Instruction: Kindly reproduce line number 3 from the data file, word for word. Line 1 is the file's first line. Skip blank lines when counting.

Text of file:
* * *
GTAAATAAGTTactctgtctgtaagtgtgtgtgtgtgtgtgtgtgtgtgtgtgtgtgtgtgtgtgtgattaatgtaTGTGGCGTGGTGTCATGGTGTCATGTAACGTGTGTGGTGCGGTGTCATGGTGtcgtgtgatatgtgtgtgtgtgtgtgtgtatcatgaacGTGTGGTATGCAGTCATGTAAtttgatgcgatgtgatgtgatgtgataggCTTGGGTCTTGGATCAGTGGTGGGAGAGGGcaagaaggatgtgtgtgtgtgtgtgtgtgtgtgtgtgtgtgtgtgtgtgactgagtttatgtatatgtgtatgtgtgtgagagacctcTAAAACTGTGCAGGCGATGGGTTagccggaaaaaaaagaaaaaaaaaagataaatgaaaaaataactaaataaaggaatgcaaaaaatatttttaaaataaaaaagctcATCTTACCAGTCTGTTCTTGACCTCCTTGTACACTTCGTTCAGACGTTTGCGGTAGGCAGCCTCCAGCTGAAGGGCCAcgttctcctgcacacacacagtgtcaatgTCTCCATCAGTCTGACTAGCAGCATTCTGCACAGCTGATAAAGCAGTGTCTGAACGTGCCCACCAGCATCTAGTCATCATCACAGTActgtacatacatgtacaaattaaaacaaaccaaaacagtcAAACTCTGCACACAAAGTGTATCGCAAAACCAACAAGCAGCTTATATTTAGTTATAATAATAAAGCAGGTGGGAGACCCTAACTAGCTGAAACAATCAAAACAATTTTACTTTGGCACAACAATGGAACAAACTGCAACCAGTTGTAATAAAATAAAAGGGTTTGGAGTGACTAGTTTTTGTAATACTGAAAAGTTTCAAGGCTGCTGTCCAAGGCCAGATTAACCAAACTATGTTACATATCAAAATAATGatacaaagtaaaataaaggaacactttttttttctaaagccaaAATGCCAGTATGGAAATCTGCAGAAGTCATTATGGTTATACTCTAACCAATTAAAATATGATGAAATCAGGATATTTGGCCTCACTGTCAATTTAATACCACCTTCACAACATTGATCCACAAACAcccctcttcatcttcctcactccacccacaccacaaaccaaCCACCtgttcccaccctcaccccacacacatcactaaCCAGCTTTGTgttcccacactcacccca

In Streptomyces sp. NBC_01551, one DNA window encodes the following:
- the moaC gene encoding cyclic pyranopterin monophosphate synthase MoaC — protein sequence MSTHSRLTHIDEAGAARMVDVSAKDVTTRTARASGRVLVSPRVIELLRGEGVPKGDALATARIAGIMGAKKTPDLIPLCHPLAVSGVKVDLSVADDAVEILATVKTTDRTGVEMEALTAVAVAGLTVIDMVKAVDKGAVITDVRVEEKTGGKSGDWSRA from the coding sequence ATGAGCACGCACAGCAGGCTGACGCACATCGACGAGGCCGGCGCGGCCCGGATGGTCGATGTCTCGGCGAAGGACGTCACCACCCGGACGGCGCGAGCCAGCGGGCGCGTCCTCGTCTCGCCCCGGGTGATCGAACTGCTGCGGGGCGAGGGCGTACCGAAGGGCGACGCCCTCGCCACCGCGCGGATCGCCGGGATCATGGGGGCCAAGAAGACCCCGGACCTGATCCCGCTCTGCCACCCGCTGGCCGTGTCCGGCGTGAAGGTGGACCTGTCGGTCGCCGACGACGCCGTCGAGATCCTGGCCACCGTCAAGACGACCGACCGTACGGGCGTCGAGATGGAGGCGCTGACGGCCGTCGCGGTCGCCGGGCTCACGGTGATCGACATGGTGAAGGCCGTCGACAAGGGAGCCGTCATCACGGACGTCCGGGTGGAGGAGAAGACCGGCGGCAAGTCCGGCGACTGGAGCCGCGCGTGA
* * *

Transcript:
- the moaC gene encoding cyclic pyranopterin monophosphate synthase MoaC — protein sequence MSTHSRLTHIDEAGAARMVDVSAKDVTTRTARASGRVLVSPRVIELLRGEGVPKGDALATARIAGIMGAKKTPDLIPLCHPLAVSGVKVDLSVADDAVEILATVKTTDRTGVEMEALTAVAVAGLTVIDMVKAVDKGAVITDVRVEEKTGGKSGDWSRA from the coding sequence ATGAGCACGCACAGCAGGCTGACGCACATCGACGAGGCCGGCGCGGCCCGGATGGTCGATGTCTCGGCGAAGGACGTCACCACCCGGACGGCGCGAGCCAGCGGGCGCGTCCTCGTCTCGCCCCGGGTGATCGAACTGCTGCGGGGCGAGGGCGTACCGAAGGGCGACGCCCTCGCCACCGCGCGGATCGCCGGGATCATGGGGGCCAAGAAGACCCCGGACCTGATCCCGCTCTGCCACCCGCTGGCCGTGTCCGGCGTGAAGGTGGACCTGTCGGTCGCCGACGACGCCGTCGAGATCCTGGCCACCGTCAAGACGACCGACCGTACGGGCGTCGAGATGGAGGCGCTGACGGCCGTCGCGGTCGCCGGGCTCACGGTGATCGACATGGTGAAGGCCGTCGACAAGGGAGCCGTCATCACGGACGTCCGGGTGGAGGAGAAGACCGGCGGCAAGTCCGGCGACTGGAGCCGCGCGTGA